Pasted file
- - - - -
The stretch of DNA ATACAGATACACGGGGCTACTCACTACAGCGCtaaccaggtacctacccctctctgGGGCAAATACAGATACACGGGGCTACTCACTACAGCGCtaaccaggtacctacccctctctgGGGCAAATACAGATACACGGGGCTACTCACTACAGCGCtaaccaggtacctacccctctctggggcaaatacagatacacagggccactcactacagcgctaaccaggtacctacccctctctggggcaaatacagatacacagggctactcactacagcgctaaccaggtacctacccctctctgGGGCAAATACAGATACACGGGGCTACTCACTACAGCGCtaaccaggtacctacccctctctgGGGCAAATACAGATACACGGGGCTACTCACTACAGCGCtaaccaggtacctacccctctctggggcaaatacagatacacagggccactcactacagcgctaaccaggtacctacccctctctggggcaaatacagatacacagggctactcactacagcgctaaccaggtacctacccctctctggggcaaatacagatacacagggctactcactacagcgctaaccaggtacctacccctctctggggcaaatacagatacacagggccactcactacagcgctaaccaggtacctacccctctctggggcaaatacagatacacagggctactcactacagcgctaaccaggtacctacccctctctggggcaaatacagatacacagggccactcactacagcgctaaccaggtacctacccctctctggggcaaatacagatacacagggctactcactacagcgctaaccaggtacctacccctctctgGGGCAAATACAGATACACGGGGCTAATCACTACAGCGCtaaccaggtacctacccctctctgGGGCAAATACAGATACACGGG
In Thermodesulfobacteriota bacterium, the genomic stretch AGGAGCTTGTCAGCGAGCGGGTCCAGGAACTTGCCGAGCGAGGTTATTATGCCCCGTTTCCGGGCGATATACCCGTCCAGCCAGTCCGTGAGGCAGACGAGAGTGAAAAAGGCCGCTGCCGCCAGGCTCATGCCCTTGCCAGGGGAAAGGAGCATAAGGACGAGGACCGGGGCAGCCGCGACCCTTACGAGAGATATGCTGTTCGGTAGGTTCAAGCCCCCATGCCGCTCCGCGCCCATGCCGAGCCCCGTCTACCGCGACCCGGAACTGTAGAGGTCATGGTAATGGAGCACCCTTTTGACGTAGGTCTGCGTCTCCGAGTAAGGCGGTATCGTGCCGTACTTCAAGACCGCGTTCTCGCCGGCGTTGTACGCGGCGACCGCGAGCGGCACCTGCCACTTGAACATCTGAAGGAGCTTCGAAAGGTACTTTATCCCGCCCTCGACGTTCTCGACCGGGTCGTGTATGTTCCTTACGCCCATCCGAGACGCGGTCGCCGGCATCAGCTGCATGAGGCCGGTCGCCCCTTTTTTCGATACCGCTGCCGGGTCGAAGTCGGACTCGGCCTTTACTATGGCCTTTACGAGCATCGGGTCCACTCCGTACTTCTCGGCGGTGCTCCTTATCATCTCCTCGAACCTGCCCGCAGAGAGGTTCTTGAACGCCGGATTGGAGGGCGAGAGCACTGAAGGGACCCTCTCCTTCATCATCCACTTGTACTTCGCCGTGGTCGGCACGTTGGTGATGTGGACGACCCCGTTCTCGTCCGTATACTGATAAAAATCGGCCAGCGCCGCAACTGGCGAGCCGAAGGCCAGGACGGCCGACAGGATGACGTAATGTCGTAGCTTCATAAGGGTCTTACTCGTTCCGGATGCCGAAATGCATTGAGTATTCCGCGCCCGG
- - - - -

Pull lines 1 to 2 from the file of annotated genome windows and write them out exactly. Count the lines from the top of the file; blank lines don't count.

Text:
The stretch of DNA ATACAGATACACGGGGCTACTCACTACAGCGCtaaccaggtacctacccctctctgGGGCAAATACAGATACACGGGGCTACTCACTACAGCGCtaaccaggtacctacccctctctgGGGCAAATACAGATACACGGGGCTACTCACTACAGCGCtaaccaggtacctacccctctctggggcaaatacagatacacagggccactcactacagcgctaaccaggtacctacccctctctggggcaaatacagatacacagggctactcactacagcgctaaccaggtacctacccctctctgGGGCAAATACAGATACACGGGGCTACTCACTACAGCGCtaaccaggtacctacccctctctgGGGCAAATACAGATACACGGGGCTACTCACTACAGCGCtaaccaggtacctacccctctctggggcaaatacagatacacagggccactcactacagcgctaaccaggtacctacccctctctggggcaaatacagatacacagggctactcactacagcgctaaccaggtacctacccctctctggggcaaatacagatacacagggctactcactacagcgctaaccaggtacctacccctctctggggcaaatacagatacacagggccactcactacagcgctaaccaggtacctacccctctctggggcaaatacagatacacagggctactcactacagcgctaaccaggtacctacccctctctggggcaaatacagatacacagggccactcactacagcgctaaccaggtacctacccctctctggggcaaatacagatacacagggctactcactacagcgctaaccaggtacctacccctctctgGGGCAAATACAGATACACGGGGCTAATCACTACAGCGCtaaccaggtacctacccctctctgGGGCAAATACAGATACACGGG
In Thermodesulfobacteriota bacterium, the genomic stretch AGGAGCTTGTCAGCGAGCGGGTCCAGGAACTTGCCGAGCGAGGTTATTATGCCCCGTTTCCGGGCGATATACCCGTCCAGCCAGTCCGTGAGGCAGACGAGAGTGAAAAAGGCCGCTGCCGCCAGGCTCATGCCCTTGCCAGGGGAAAGGAGCATAAGGACGAGGACCGGGGCAGCCGCGACCCTTACGAGAGATATGCTGTTCGGTAGGTTCAAGCCCCCATGCCGCTCCGCGCCCATGCCGAGCCCCGTCTACCGCGACCCGGAACTGTAGAGGTCATGGTAATGGAGCACCCTTTTGACGTAGGTCTGCGTCTCCGAGTAAGGCGGTATCGTGCCGTACTTCAAGACCGCGTTCTCGCCGGCGTTGTACGCGGCGACCGCGAGCGGCACCTGCCACTTGAACATCTGAAGGAGCTTCGAAAGGTACTTTATCCCGCCCTCGACGTTCTCGACCGGGTCGTGTATGTTCCTTACGCCCATCCGAGACGCGGTCGCCGGCATCAGCTGCATGAGGCCGGTCGCCCCTTTTTTCGATACCGCTGCCGGGTCGAAGTCGGACTCGGCCTTTACTATGGCCTTTACGAGCATCGGGTCCACTCCGTACTTCTCGGCGGTGCTCCTTATCATCTCCTCGAACCTGCCCGCAGAGAGGTTCTTGAACGCCGGATTGGAGGGCGAGAGCACTGAAGGGACCCTCTCCTTCATCATCCACTTGTACTTCGCCGTGGTCGGCACGTTGGTGATGTGGACGACCCCGTTCTCGTCCGTATACTGATAAAAATCGGCCAGCGCCGCAACTGGCGAGCCGAAGGCCAGGACGGCCGACAGGATGACGTAATGTCGTAGCTTCATAAGGGTCTTACTCGTTCCGGATGCCGAAATGCATTGAGTATTCCGCGCCCGG